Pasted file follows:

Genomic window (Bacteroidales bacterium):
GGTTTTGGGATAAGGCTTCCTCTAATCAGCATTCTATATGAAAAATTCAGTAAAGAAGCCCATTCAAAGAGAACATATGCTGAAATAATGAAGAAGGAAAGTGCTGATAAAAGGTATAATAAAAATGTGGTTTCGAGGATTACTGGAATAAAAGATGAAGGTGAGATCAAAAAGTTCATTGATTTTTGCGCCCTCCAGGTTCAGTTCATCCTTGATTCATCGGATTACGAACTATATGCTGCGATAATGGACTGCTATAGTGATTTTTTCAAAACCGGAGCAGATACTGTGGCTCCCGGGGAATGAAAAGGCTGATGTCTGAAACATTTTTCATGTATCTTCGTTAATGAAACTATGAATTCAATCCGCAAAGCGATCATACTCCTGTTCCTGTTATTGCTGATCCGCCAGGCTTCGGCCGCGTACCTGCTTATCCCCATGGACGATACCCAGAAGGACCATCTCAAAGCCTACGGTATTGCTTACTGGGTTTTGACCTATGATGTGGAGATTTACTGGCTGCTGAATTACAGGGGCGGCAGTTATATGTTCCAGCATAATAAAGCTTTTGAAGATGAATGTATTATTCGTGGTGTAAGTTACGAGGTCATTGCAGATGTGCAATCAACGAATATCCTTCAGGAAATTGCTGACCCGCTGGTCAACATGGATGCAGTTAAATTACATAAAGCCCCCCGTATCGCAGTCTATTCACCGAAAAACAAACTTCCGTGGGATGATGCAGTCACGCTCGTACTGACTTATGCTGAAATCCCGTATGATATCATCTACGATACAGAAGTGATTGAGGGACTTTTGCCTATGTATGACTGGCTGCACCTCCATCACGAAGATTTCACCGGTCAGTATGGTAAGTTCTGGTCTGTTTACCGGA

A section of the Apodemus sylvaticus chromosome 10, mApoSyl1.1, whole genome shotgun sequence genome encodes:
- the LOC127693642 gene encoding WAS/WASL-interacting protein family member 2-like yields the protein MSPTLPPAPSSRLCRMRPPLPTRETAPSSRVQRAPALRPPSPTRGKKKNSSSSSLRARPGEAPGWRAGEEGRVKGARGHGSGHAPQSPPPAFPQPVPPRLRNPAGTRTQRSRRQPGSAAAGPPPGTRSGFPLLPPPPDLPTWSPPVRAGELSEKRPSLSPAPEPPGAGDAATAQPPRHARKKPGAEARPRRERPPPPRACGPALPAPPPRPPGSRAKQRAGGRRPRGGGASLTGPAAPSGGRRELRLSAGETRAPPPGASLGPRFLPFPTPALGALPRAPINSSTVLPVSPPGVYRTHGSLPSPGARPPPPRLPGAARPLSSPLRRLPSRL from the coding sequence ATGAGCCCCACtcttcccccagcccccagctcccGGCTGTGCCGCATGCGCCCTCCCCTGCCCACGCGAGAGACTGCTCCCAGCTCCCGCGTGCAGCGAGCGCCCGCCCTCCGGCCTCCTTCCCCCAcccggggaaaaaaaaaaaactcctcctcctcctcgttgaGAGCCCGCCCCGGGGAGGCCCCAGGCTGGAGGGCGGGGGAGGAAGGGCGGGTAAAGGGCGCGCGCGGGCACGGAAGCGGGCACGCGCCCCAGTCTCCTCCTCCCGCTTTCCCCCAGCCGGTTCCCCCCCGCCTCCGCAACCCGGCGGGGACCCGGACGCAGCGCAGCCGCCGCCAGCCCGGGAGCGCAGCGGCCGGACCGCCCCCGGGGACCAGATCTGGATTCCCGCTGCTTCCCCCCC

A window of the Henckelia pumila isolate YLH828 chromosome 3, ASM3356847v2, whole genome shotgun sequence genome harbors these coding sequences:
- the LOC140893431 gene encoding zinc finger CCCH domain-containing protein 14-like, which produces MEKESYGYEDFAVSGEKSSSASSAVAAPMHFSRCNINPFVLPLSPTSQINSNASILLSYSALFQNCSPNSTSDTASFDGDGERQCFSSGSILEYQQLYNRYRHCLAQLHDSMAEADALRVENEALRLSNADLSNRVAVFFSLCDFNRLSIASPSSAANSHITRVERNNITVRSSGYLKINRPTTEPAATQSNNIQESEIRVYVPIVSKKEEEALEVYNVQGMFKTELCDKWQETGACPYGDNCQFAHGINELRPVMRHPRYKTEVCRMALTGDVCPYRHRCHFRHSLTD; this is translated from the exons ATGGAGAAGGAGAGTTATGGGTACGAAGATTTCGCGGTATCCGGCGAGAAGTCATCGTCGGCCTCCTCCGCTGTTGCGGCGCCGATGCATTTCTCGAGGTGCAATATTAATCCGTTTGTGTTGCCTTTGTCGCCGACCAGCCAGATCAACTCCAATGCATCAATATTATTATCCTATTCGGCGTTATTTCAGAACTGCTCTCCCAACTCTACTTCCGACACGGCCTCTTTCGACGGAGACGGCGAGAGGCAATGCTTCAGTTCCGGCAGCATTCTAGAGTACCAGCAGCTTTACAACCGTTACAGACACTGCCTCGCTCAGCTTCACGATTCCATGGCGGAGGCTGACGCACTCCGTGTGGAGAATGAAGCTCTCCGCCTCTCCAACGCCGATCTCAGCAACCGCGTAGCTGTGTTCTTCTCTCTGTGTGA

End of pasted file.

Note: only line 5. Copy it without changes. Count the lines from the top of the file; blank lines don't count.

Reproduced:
A window of the Henckelia pumila isolate YLH828 chromosome 3, ASM3356847v2, whole genome shotgun sequence genome harbors these coding sequences: